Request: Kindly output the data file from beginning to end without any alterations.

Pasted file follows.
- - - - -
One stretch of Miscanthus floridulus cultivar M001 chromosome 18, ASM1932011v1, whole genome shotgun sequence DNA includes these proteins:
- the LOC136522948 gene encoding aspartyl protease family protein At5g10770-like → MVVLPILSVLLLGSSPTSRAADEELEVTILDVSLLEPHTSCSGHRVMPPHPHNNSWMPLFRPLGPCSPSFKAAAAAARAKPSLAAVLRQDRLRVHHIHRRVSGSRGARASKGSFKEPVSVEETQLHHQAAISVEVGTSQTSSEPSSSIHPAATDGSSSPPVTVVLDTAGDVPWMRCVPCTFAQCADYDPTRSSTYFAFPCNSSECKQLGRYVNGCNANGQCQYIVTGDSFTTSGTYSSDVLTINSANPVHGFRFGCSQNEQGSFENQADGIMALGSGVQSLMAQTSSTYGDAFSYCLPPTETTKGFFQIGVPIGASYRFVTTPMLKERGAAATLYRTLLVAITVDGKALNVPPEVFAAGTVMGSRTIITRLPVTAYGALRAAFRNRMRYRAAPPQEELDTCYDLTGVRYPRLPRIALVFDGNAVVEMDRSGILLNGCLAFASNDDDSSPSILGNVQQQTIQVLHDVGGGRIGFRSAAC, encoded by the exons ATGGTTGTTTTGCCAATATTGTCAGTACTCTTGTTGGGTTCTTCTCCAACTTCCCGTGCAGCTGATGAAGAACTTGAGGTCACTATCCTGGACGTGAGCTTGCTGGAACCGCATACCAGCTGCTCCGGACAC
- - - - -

One stretch of Miscanthus floridulus cultivar M001 chromosome 18, ASM1932011v1, whole genome shotgun sequence DNA includes these proteins:
- the LOC136522948 gene encoding aspartyl protease family protein At5g10770-like → MVVLPILSVLLLGSSPTSRAADEELEVTILDVSLLEPHTSCSGHRVMPPHPHNNSWMPLFRPLGPCSPSFKAAAAAARAKPSLAAVLRQDRLRVHHIHRRVSGSRGARASKGSFKEPVSVEETQLHHQAAISVEVGTSQTSSEPSSSIHPAATDGSSSPPVTVVLDTAGDVPWMRCVPCTFAQCADYDPTRSSTYFAFPCNSSECKQLGRYVNGCNANGQCQYIVTGDSFTTSGTYSSDVLTINSANPVHGFRFGCSQNEQGSFENQADGIMALGSGVQSLMAQTSSTYGDAFSYCLPPTETTKGFFQIGVPIGASYRFVTTPMLKERGAAATLYRTLLVAITVDGKALNVPPEVFAAGTVMGSRTIITRLPVTAYGALRAAFRNRMRYRAAPPQEELDTCYDLTGVRYPRLPRIALVFDGNAVVEMDRSGILLNGCLAFASNDDDSSPSILGNVQQQTIQVLHDVGGGRIGFRSAAC, encoded by the exons ATGGTTGTTTTGCCAATATTGTCAGTACTCTTGTTGGGTTCTTCTCCAACTTCCCGTGCAGCTGATGAAGAACTTGAGGTCACTATCCTGGACGTGAGCTTGCTGGAACCGCATACCAGCTGCTCCGGACAC